Why We Invest in Girls
November 10, 2015
The following is a reprint of Shadhika’s CEO’s (Kim Burnett) remarks from our fall fundraisers.
A recent study found that India was the worst country for women among all the G20 nations¹. Why is this? Because extreme poverty, an entrenched patriarchal culture, and the on-going presence of the dowry system compel many poor families to see their daughters only as a burden. Thus, when forced to choose between providing for their sons or their daughters, they choose to invest what little they have in their sons. As a result, girls in India:
- Do not get sent to school– 46 percent of women are illiterate in India
- Don’t get enough to eat
- Are regularly disrespected – every 5 seconds, a woman is sexually harassed in India.
- Are kept from realizing their full potential.
Their dire economic circumstances can lead parents to unburden themselves of their daughters when the girls hit puberty. These girls find themselves forced into early marriage or sold for work – or even sex.
Though I think we all agree that these circumstances are alarming, I know for many of us the fate of these girls seems a long way off from impacting our daily lives.
I would argue that nothing could be further from the truth.
In the last decade, our world has grown unstable as global violence and terrorism have risen. Recent studies have shown the root causes of these threats to be poverty and injustice. But what’s the best way to combat these issues? By investing in girls.
When girls succeed, poverty is reduced, corruption is diminished, and democracy flourishes at a statistically higher rate than any other intervention.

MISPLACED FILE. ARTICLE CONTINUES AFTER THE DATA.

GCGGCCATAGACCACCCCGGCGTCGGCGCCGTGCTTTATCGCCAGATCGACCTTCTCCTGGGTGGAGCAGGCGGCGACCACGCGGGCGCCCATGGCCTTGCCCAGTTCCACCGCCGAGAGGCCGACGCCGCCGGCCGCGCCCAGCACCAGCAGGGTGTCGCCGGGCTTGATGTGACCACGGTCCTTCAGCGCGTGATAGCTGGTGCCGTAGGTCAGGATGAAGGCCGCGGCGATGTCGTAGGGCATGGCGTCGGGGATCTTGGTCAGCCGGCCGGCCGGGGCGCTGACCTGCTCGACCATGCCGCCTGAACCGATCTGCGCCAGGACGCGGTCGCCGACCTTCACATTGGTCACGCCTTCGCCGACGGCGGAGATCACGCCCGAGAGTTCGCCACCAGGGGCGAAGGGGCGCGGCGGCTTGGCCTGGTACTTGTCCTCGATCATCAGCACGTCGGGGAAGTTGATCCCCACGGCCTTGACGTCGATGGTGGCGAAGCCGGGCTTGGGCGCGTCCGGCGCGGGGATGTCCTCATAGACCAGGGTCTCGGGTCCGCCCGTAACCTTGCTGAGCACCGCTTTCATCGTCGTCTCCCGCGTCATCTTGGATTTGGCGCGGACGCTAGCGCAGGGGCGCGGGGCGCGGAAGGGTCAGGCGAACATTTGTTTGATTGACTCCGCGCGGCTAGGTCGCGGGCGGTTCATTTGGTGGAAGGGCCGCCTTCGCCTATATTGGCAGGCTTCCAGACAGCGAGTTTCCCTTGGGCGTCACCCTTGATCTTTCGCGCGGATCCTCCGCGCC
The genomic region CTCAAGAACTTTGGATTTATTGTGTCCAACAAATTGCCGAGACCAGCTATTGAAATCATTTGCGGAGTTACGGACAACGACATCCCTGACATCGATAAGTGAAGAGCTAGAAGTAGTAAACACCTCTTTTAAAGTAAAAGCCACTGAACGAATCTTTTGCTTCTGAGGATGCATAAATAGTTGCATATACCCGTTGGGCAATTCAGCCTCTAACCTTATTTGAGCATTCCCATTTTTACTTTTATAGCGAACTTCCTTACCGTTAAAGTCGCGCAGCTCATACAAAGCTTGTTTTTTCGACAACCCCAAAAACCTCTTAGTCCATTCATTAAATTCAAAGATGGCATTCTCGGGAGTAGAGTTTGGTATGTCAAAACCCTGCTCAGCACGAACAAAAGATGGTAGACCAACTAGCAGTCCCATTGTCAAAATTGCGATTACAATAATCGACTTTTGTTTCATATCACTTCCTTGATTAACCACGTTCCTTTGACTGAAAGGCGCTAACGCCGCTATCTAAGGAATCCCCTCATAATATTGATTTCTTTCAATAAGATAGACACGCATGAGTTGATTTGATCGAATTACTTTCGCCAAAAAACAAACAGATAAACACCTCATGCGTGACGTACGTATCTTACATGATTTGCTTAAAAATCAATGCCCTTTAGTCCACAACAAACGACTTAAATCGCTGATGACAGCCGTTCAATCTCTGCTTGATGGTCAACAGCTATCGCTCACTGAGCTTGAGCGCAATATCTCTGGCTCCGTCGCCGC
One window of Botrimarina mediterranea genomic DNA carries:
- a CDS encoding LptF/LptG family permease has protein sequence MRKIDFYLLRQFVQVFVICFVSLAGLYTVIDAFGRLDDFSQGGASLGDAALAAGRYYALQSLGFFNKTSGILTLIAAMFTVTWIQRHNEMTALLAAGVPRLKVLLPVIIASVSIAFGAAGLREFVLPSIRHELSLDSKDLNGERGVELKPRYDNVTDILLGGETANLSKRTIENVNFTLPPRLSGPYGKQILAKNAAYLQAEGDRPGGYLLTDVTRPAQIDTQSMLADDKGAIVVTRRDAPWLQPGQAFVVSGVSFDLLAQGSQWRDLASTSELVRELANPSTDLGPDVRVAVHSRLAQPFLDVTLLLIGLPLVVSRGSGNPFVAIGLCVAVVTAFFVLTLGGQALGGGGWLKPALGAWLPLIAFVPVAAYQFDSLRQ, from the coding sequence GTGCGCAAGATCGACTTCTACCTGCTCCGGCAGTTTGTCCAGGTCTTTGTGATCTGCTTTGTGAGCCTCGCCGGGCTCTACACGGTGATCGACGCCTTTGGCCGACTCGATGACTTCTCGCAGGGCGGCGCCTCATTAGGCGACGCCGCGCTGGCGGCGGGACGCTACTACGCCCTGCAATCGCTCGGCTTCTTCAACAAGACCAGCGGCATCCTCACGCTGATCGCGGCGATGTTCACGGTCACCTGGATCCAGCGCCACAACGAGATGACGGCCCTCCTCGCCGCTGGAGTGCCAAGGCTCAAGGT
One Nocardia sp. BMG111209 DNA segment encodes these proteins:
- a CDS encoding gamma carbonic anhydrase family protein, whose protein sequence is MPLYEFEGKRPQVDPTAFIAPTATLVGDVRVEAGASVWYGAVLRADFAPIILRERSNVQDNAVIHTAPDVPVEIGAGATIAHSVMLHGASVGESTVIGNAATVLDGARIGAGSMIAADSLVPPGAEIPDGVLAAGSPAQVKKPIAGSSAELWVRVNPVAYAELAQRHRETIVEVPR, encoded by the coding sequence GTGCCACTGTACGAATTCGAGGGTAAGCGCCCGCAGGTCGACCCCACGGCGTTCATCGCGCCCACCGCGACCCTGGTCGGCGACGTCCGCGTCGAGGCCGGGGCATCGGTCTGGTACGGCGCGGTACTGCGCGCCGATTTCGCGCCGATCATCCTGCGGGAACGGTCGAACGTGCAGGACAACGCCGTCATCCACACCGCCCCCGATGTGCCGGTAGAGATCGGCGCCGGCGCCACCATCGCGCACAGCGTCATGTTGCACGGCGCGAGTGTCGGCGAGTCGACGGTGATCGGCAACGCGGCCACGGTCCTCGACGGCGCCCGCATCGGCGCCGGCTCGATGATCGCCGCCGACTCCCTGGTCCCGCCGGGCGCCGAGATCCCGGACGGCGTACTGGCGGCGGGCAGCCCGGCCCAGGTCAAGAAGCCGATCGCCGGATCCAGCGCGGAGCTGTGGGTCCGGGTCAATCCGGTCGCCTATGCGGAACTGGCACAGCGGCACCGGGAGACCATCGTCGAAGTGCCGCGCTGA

Not investing in girls impacts all our wellbeing, even if they live half way around the world. As the world’s biggest democracy, situated in one of the most volatile regions of the world, ensuring girls succeed in India is key to this cause.
Shadhika sees the urgency of these issues for the girls we serve and for our world. For over 20 years, we have invested in girls in India so they can complete their education, become self-sufficient, and stand up for their rights. But we just don’t stop at girls. We also invest in programs that teach boys to respect women and girls because that has to be part of breaking the cycle of violence.
The success of the young women we serve has taught us that when we invest in them, when we give them the tools they need to succeed, they will do the rest. They will become the change they want to see in India. Their success will impact their siblings, their parents, their communities, and eventually their own children and their families. They will help make our world more fair and secure.
Which is why, at Shadhika, we say, “Invest in a girl, she’ll do the rest.”
¹ “The best and worst G20 countries for Women”, Thomas Reuters Foundation, 2012Read more